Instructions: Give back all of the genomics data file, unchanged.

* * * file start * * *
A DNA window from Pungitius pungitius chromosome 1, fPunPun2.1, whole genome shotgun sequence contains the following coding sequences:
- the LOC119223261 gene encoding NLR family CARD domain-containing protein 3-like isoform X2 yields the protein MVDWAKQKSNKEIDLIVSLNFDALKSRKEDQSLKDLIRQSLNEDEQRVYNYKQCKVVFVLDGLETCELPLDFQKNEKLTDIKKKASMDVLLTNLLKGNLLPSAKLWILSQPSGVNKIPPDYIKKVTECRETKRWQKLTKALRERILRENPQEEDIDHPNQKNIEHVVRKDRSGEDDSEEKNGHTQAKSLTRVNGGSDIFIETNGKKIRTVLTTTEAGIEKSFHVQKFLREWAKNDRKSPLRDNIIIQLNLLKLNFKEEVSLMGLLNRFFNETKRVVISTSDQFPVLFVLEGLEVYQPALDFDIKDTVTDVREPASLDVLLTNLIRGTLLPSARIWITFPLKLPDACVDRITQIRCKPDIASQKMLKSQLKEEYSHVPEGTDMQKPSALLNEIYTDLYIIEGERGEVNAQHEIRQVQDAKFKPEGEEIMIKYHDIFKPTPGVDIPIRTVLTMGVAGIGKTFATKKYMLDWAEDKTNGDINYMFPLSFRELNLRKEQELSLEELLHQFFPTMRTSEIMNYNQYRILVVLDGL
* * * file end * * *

A DNA window from Pungitius pungitius chromosome 1, fPunPun2.1, whole genome shotgun sequence contains the following coding sequences:
- the LOC119223261 gene encoding NLR family CARD domain-containing protein 3-like isoform X2 yields the protein MVDWAKQKSNKEIDLIVSLNFDALKSRKEDQSLKDLIRQSLNEDEQRVYNYKQCKVVFVLDGLETCELPLDFQKNEKLTDIKKKASMDVLLTNLLKGNLLPSAKLWILSQPSGVNKIPPDYIKKVTECRETKRWQKLTKALRERILRENPQEEDIDHPNQKNIEHVVRKDRSGEDDSEEKNGHTQAKSLTRVNGGSDIFIETNGKKIRTVLTTTEAGIEKSFHVQKFLREWAKNDRKSPLRDNIIIQLNLLKLNFKEEVSLMGLLNRFFNETKRVVISTSDQFPVLFVLEGLEVYQPALDFDIKDTVTDVREPASLDVLLTNLIRGTLLPSARIWITFPLKLPDACVDRITQIRCKPDIASQKMLKSQLKEEYSHVPEGTDMQKPSALLNEIYTDLYIIEGERGEVNAQHEIRQVQDAKFKPEGEEIMIKYHDIFKPTPGVDIPIRTVLTMGVAGIGKTFATKKYMLDWAEDKTNGDINYMFPLSFRELNLRKEQELSLEELLHQFFPTMRTSEIMNYNQYRILVVLDGL